October 7, 2013
Risks Associated With Over-The-Counter Medicines, Kids Under Six
New concerns and warnings regarding over-the-counter cough and cold medications in kids coupled with overdoses and even death are confusing some parents over the best – and safest way – to manage their child’s cold.
“The U.S. Food and Drug Administration now recommends against the use of over-the-counter cough and cold medications in children younger than 6,” said Dr. Julieana Nichols, assistant professor of pediatrics – academic general medicine at Baylor College of Medicine and a physician at Texas Children’s Hospital. “They do not work in this age group, and there have been too many reported deaths and overdoses in young children. There is no benefit and too many risks associated with these children taking them.”
Risks associated with the ingredients in these medications can cause serious heart-related events, respiratory problems, hallucinations, sedations, anorexia, psychosis and seizures to name a few, she said.
Some alternative therapies with natural ingredients may help with symptom relief, said Nichols. Aromatic vapors and nasal saline may help with congestion and cough. Honey and lozenges may help with sore throat and cough.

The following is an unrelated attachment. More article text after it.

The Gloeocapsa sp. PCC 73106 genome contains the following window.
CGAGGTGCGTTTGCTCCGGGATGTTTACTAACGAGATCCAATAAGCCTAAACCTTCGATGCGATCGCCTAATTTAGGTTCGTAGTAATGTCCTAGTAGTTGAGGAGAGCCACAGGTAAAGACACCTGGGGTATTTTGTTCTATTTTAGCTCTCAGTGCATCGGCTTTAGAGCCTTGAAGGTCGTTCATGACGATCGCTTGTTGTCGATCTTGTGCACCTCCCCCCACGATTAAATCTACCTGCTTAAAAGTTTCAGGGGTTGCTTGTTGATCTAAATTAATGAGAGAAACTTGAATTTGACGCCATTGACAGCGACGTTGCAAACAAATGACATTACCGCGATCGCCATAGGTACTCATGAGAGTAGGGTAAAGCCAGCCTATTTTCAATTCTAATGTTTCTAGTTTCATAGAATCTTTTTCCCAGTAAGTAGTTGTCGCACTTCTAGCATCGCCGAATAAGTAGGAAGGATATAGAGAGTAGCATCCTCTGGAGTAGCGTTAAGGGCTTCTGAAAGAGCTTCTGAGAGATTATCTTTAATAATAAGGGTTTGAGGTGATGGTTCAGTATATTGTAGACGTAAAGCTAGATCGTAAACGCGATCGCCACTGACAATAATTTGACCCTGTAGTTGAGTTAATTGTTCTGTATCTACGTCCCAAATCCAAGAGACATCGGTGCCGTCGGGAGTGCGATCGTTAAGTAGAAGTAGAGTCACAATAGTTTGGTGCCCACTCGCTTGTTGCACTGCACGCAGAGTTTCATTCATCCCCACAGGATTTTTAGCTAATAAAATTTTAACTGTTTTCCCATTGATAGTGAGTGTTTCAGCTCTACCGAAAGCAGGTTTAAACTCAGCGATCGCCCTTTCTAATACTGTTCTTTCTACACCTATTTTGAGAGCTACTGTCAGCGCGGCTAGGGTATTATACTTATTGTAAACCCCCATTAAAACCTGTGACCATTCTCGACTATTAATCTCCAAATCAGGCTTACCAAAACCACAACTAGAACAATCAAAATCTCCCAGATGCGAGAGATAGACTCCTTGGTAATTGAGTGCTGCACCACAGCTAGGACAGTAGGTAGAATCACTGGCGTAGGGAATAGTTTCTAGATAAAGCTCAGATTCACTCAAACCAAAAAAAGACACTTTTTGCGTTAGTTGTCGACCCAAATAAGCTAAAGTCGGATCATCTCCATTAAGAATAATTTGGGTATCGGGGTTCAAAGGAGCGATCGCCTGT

But rest and relaxation is the best medicine, Nichols said. “With time and a good night’s sleep, the cold will go away.”
Some important safety tips for parents:
Throw away old cough and cold medicine labeled for children younger than age 6.
Read the label carefully to see what ingredients are in any medicine that you give your child.
Talk to your doctor about potential harmful side effects.
Leave any medications where your child may be able to reach them.
Tell children that medicine is candy.
Take adult medicines in front of your child.
Give children younger than age 6 any medicine intended for older children.
Give your child two medicines that contain the same ingredient.
On the Net: